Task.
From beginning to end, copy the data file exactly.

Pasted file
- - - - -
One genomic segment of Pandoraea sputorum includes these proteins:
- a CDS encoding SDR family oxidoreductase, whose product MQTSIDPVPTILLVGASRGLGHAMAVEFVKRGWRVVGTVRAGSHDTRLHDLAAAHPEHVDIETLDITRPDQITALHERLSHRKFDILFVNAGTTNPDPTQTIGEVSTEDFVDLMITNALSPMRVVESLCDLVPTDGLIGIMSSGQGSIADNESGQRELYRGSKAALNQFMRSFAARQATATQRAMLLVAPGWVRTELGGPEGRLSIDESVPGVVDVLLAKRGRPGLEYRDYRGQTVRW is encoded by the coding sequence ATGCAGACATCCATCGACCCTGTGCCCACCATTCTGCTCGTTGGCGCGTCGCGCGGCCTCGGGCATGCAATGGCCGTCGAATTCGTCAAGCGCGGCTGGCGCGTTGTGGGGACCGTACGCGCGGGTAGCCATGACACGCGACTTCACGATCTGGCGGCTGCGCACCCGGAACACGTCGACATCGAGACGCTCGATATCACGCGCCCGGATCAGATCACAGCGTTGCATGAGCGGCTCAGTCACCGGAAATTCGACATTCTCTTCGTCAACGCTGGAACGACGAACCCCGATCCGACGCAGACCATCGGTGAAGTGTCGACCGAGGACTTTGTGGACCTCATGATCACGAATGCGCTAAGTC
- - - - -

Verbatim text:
One genomic segment of Pandoraea sputorum includes these proteins:
- a CDS encoding SDR family oxidoreductase, whose product MQTSIDPVPTILLVGASRGLGHAMAVEFVKRGWRVVGTVRAGSHDTRLHDLAAAHPEHVDIETLDITRPDQITALHERLSHRKFDILFVNAGTTNPDPTQTIGEVSTEDFVDLMITNALSPMRVVESLCDLVPTDGLIGIMSSGQGSIADNESGQRELYRGSKAALNQFMRSFAARQATATQRAMLLVAPGWVRTELGGPEGRLSIDESVPGVVDVLLAKRGRPGLEYRDYRGQTVRW is encoded by the coding sequence ATGCAGACATCCATCGACCCTGTGCCCACCATTCTGCTCGTTGGCGCGTCGCGCGGCCTCGGGCATGCAATGGCCGTCGAATTCGTCAAGCGCGGCTGGCGCGTTGTGGGGACCGTACGCGCGGGTAGCCATGACACGCGACTTCACGATCTGGCGGCTGCGCACCCGGAACACGTCGACATCGAGACGCTCGATATCACGCGCCCGGATCAGATCACAGCGTTGCATGAGCGGCTCAGTCACCGGAAATTCGACATTCTCTTCGTCAACGCTGGAACGACGAACCCCGATCCGACGCAGACCATCGGTGAAGTGTCGACCGAGGACTTTGTGGACCTCATGATCACGAATGCGCTAAGTC